My contribution to Cato Unbounds Rand symposium is now online. Not many surprises for readers of this blog: I do my Aristotelean eudaimonist dance, my labortarian/anti-conflationist dance, my anarchist dance, and my thick-libertarian dance. (And I drop in links to lots of my friends.)
Heres Catos summary:
In his reply to Rasmussens lead essay, Auburn University philosopher Roderick Long sets out to sort the wheat from the chaff in Ayn Rand’s moral and political thought. Long maintains that Rand sets out to found a classical liberal conception of politics … upon a classical Greek conception of human nature and the human good, and he goes on to defend the plausibility of this project.
In particular, Long stands up for Rands reliance on a naturalistic teleology to ground her neo-Aristotlean ethic theory, pointing to contemporary philosophical work that supports Rands view.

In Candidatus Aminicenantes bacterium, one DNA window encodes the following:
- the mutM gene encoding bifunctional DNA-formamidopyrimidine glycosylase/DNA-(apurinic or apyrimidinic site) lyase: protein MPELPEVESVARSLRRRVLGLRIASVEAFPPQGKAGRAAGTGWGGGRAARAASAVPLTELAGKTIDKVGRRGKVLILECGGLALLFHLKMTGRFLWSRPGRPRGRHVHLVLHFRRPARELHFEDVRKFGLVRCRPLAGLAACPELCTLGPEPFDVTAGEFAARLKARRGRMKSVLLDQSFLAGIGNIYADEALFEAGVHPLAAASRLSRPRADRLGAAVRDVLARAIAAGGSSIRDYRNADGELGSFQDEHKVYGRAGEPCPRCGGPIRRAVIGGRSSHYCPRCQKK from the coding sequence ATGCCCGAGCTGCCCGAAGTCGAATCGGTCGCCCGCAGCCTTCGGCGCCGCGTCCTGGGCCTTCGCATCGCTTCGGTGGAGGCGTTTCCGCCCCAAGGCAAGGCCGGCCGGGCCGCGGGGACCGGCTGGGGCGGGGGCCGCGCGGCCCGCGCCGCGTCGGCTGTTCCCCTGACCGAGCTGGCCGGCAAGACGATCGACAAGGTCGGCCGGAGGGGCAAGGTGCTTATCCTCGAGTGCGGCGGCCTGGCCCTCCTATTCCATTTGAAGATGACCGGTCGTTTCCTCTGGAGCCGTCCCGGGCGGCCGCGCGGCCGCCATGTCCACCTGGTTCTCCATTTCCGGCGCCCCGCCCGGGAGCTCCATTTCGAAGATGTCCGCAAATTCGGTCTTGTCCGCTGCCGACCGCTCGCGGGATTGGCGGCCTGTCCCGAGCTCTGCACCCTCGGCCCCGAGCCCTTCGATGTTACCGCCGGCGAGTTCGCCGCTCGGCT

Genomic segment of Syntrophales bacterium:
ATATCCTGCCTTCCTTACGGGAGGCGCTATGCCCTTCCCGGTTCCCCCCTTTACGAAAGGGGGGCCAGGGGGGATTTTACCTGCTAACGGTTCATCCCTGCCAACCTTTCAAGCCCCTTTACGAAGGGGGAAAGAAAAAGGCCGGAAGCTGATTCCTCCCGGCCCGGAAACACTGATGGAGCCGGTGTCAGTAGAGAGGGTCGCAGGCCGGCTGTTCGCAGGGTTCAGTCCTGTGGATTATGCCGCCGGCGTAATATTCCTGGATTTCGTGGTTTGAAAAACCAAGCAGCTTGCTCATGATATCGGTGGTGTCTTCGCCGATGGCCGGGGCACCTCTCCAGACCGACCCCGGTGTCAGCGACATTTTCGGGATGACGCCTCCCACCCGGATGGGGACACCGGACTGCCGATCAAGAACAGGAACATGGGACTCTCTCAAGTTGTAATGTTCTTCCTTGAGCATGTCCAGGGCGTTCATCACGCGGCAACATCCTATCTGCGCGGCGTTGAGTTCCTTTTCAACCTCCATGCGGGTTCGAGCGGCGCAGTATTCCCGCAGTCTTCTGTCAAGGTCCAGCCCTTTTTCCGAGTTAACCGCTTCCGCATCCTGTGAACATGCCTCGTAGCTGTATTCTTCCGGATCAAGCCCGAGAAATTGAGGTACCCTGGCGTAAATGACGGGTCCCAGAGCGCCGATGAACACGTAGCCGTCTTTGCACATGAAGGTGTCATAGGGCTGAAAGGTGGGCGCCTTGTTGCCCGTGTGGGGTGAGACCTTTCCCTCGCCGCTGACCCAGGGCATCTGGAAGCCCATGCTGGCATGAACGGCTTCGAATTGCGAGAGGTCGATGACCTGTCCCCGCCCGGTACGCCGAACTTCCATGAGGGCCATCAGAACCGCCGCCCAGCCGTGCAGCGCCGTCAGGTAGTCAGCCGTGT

Long is less happy with Rands political thought and criticizes her ideas of the pyramid of ability and of big business as a persecuted minority. Long credits Rand for her trenchant analysis of corporatism, but argues that she was mistaken to deny that corporatism and capitalism go hand in hand. According to Long, Rands ideal of voluntary interaction not only implies a radical departure from historical capitalism, but also a more thoroughly anti-statist social order.